Why this offseason will tell us if Georgia is truly ready to become Alabama East
Kirby Smart addressed the media moments after Georgia’s devastating overtime loss to Alabama in the College Football Playoff National Championship.
Most of the questions required him to look back on the game and the season that was, and understandably so. The goal for reporters was to put that game and Georgia’s storybook season into perspective. The Dawgs were perhaps a defensive miscommunication away from knocking off Alabama and becoming the new standard in college football. Smart was also asked a question that many Georgia fans probably wondered about once the dust settled on the crushing defeat.
What did that game teach the underclassmen and can they come back stronger for having experienced that?
“The sky’s the limit. Because these guys are hungry,” Smart said after the national championship. “I just hope the younger class doesn’t take it for granted that it’s just going to happen. You’ve got to make it happen, and they’ve got to believe that.”
Those words will define the next decade in Athens.
If Georgia really is going to become “Alabama East” or anything close to that, Monday’s loss will be part of the rise. The origins of a dynasty are almost always traced back to failure. There’s that one offseason where the “close but no cigar” mantra suddenly becomes unacceptable.
Alabama had that when the 2008 season ended with a Sugar Bowl loss to Utah. Like 2017 was for Smart, that was Year 2 for Nick Saban. It was also a dramatic improvement, and not at all considered a disappointment after starting the season outside the national title picture. Saban was not at all upset with the 12-win season his team put together, but he certainly wasn’t satisfied.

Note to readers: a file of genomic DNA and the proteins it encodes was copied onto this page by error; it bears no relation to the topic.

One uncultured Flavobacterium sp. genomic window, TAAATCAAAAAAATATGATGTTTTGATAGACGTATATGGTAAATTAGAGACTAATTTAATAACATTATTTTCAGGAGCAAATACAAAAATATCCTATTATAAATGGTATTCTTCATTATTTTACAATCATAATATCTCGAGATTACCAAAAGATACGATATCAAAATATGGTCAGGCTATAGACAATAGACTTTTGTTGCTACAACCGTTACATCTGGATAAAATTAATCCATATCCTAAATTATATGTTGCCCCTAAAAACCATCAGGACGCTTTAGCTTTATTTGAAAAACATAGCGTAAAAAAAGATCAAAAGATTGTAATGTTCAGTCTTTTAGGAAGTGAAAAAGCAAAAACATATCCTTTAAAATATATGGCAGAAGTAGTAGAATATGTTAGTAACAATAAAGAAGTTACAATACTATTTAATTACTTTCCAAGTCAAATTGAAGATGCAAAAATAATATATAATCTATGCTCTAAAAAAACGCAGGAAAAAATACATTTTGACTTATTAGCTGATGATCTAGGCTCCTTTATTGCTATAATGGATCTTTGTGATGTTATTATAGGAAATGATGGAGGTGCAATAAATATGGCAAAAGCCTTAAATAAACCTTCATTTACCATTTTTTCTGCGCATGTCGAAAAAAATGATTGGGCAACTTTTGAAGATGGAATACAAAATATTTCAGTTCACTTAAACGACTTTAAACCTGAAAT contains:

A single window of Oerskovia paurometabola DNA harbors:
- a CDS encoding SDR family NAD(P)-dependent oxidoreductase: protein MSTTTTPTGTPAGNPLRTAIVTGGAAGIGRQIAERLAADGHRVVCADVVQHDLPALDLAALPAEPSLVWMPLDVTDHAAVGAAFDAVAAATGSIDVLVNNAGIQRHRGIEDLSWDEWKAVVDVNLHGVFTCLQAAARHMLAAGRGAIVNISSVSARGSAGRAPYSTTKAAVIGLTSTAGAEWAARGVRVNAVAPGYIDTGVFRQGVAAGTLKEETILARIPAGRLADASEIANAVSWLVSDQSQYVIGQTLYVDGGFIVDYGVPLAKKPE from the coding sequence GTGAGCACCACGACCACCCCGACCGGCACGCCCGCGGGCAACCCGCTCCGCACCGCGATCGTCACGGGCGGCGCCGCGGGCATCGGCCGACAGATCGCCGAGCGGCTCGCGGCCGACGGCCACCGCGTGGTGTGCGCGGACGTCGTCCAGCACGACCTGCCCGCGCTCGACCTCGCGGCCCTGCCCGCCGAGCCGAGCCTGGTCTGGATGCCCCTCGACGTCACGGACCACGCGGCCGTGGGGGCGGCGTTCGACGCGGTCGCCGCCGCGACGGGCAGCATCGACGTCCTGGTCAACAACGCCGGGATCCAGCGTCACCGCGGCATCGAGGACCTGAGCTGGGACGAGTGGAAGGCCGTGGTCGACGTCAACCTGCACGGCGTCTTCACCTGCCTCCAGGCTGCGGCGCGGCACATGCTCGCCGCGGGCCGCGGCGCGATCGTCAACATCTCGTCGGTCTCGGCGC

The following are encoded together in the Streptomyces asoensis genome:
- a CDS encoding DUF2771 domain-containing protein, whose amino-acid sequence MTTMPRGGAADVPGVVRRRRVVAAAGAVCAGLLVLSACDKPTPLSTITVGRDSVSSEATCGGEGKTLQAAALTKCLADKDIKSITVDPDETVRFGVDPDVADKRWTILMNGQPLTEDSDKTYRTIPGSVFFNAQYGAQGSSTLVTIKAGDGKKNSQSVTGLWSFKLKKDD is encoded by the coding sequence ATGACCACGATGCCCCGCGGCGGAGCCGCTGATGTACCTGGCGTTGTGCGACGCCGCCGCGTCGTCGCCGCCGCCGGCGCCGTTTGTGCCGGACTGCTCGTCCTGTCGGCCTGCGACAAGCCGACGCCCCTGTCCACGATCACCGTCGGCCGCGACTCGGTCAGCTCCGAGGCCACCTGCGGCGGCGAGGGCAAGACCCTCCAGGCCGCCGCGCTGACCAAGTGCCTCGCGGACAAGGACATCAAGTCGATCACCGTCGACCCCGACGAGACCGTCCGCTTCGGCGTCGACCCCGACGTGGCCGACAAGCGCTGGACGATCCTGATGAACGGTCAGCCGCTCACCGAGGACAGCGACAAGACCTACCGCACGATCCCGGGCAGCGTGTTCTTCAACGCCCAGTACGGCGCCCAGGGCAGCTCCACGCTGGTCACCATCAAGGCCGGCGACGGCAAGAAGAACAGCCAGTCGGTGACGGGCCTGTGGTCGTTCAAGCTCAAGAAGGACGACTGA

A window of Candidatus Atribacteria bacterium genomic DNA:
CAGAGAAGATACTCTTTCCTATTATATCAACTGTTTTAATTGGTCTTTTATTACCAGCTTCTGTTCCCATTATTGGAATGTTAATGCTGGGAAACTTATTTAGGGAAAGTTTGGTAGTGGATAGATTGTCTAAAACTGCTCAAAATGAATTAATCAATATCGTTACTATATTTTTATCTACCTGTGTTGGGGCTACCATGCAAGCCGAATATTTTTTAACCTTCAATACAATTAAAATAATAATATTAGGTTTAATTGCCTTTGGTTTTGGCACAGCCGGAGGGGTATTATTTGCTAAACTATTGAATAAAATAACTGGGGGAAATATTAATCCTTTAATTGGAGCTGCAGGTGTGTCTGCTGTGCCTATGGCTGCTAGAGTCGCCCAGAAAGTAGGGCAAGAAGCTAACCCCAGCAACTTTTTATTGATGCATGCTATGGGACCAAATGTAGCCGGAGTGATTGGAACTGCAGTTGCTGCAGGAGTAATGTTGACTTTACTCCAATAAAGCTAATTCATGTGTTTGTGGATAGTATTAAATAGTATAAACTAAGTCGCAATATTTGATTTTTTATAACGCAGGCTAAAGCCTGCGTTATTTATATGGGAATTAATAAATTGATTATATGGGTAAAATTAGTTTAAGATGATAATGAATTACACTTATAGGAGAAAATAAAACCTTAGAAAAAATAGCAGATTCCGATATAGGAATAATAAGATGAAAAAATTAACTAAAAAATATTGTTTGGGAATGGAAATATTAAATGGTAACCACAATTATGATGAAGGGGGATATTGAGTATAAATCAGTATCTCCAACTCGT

Here’s what Saban said after the 2008 Sugar Bowl loss:
“…We need to continue to improve as a program for the future. We need more good players, more depth in the program. We need quality big people. We need quality skill guys. We need a lot of things for us to continue to improve to be the kind of program that is recognized as kind of a dominant program on a national level.”
The Tide then began the current decade of dominance by winning the 2009 National Championship. Smart was there for that. He remembers what it was like to be on the cusp of something bigger than one game or one season.
You’ll notice that Saban said in 2008 that Alabama “needed” all of those things to be a dominant program on a national level. Smart “needs” his underclassmen to have a sense of urgency. There can’t be a championship loss hangover — like another football team in the state of Georgia — nor can there be a sense of complacency.
Smart’s offseason job is to make sure his team is anything but complacent, which is easier said than done with 18-22 year-old kids. He doesn’t have a room full of Michael Jordans who just lost to Detroit in the playoffs.
We don’t know what Georgia has yet. We don’t know if Georgia has someone like Jalen Hurts, who had a picture of himself walking off the field after the national championship loss to Clemson as his phone background.
Say what you want about Hurts, but he did get Alabama back to the National Championship Game. He recovered from that loss. Alabama recovered from that loss. That’s what makes Saban who he is. Four of his six titles came on the heels of a postseason defeat. That’s why “Angry Saban” is a thing.
Will “Angry Kirby” become a thing? It’s too early to say. It’s a small sample size, but we saw a much-improved Georgia squad after that Auburn meltdown. The Dawgs nearly beat 3 top-5 teams in their final 3 games to end the season.
It’s obviously a different hurdle to overcome with an 8-month offseason, though the previous two national runner-ups did just that. Both 2017 Alabama and 2016 Clemson referenced their national championship losses as their launching points for the title runs the following season.
The same can be true for Georgia. It won’t be an excuse that the Dawgs lost a lot of valuable upperclassmen. No one will give them the benefit of the doubt because they’ll be younger. The new standard in Athens is that Georgia competes for national titles year in, year out. Period.
Smart said that the sky was the limit because his guys were hungry. We’re going to find out just how hungry the Dawgs are in the coming months.